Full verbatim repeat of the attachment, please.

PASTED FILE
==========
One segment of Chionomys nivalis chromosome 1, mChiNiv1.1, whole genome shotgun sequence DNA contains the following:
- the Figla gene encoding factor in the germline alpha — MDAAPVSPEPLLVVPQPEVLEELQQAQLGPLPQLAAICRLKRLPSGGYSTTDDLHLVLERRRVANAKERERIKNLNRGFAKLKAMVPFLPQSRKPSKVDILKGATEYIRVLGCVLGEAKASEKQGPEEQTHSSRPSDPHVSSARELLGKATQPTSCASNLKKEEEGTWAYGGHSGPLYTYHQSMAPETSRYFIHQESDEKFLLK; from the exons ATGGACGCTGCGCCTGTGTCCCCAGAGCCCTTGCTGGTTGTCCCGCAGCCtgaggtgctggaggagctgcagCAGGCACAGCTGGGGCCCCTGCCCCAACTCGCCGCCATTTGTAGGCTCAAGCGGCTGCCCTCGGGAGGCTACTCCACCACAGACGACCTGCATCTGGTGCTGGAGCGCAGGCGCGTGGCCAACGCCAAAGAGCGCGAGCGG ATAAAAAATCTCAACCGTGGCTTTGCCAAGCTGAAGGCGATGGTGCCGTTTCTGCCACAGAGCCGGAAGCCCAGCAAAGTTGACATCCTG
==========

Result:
One segment of Chionomys nivalis chromosome 1, mChiNiv1.1, whole genome shotgun sequence DNA contains the following:
- the Figla gene encoding factor in the germline alpha — MDAAPVSPEPLLVVPQPEVLEELQQAQLGPLPQLAAICRLKRLPSGGYSTTDDLHLVLERRRVANAKERERIKNLNRGFAKLKAMVPFLPQSRKPSKVDILKGATEYIRVLGCVLGEAKASEKQGPEEQTHSSRPSDPHVSSARELLGKATQPTSCASNLKKEEEGTWAYGGHSGPLYTYHQSMAPETSRYFIHQESDEKFLLK; from the exons ATGGACGCTGCGCCTGTGTCCCCAGAGCCCTTGCTGGTTGTCCCGCAGCCtgaggtgctggaggagctgcagCAGGCACAGCTGGGGCCCCTGCCCCAACTCGCCGCCATTTGTAGGCTCAAGCGGCTGCCCTCGGGAGGCTACTCCACCACAGACGACCTGCATCTGGTGCTGGAGCGCAGGCGCGTGGCCAACGCCAAAGAGCGCGAGCGG ATAAAAAATCTCAACCGTGGCTTTGCCAAGCTGAAGGCGATGGTGCCGTTTCTGCCACAGAGCCGGAAGCCCAGCAAAGTTGACATCCTG